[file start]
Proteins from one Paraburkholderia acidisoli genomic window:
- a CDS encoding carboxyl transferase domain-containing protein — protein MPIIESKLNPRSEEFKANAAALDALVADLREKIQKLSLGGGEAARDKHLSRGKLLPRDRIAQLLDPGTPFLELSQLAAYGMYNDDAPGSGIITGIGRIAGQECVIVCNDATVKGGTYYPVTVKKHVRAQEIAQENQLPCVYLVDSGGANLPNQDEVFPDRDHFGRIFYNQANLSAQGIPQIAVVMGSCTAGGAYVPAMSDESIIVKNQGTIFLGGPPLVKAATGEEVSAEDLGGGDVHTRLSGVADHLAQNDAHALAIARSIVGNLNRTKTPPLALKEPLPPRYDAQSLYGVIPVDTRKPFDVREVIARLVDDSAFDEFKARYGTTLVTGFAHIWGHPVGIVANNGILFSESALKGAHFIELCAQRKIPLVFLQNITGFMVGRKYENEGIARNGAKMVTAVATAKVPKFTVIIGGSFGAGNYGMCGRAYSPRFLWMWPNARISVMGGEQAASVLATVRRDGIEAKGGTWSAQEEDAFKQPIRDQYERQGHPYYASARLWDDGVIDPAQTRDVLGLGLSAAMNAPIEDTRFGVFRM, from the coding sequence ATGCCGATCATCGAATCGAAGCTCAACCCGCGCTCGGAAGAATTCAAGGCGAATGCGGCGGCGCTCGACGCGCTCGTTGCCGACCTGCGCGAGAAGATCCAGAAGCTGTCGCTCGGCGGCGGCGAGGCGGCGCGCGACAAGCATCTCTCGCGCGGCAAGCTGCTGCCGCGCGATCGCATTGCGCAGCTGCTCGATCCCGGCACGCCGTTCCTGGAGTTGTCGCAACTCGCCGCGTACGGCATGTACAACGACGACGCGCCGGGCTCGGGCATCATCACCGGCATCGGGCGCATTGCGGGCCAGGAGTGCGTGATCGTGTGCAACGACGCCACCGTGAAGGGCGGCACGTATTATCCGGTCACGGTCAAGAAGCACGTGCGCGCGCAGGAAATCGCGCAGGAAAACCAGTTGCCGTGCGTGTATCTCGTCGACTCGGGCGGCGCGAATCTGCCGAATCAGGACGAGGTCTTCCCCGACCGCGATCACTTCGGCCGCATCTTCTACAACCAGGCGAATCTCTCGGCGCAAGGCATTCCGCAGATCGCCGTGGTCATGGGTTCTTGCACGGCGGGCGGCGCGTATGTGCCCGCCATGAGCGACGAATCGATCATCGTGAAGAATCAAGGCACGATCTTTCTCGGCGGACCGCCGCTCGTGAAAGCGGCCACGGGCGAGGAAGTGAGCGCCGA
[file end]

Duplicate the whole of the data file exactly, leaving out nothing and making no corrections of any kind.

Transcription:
Proteins from one Paraburkholderia acidisoli genomic window:
- a CDS encoding carboxyl transferase domain-containing protein — protein MPIIESKLNPRSEEFKANAAALDALVADLREKIQKLSLGGGEAARDKHLSRGKLLPRDRIAQLLDPGTPFLELSQLAAYGMYNDDAPGSGIITGIGRIAGQECVIVCNDATVKGGTYYPVTVKKHVRAQEIAQENQLPCVYLVDSGGANLPNQDEVFPDRDHFGRIFYNQANLSAQGIPQIAVVMGSCTAGGAYVPAMSDESIIVKNQGTIFLGGPPLVKAATGEEVSAEDLGGGDVHTRLSGVADHLAQNDAHALAIARSIVGNLNRTKTPPLALKEPLPPRYDAQSLYGVIPVDTRKPFDVREVIARLVDDSAFDEFKARYGTTLVTGFAHIWGHPVGIVANNGILFSESALKGAHFIELCAQRKIPLVFLQNITGFMVGRKYENEGIARNGAKMVTAVATAKVPKFTVIIGGSFGAGNYGMCGRAYSPRFLWMWPNARISVMGGEQAASVLATVRRDGIEAKGGTWSAQEEDAFKQPIRDQYERQGHPYYASARLWDDGVIDPAQTRDVLGLGLSAAMNAPIEDTRFGVFRM, from the coding sequence ATGCCGATCATCGAATCGAAGCTCAACCCGCGCTCGGAAGAATTCAAGGCGAATGCGGCGGCGCTCGACGCGCTCGTTGCCGACCTGCGCGAGAAGATCCAGAAGCTGTCGCTCGGCGGCGGCGAGGCGGCGCGCGACAAGCATCTCTCGCGCGGCAAGCTGCTGCCGCGCGATCGCATTGCGCAGCTGCTCGATCCCGGCACGCCGTTCCTGGAGTTGTCGCAACTCGCCGCGTACGGCATGTACAACGACGACGCGCCGGGCTCGGGCATCATCACCGGCATCGGGCGCATTGCGGGCCAGGAGTGCGTGATCGTGTGCAACGACGCCACCGTGAAGGGCGGCACGTATTATCCGGTCACGGTCAAGAAGCACGTGCGCGCGCAGGAAATCGCGCAGGAAAACCAGTTGCCGTGCGTGTATCTCGTCGACTCGGGCGGCGCGAATCTGCCGAATCAGGACGAGGTCTTCCCCGACCGCGATCACTTCGGCCGCATCTTCTACAACCAGGCGAATCTCTCGGCGCAAGGCATTCCGCAGATCGCCGTGGTCATGGGTTCTTGCACGGCGGGCGGCGCGTATGTGCCCGCCATGAGCGACGAATCGATCATCGTGAAGAATCAAGGCACGATCTTTCTCGGCGGACCGCCGCTCGTGAAAGCGGCCACGGGCGAGGAAGTGAGCGCCGA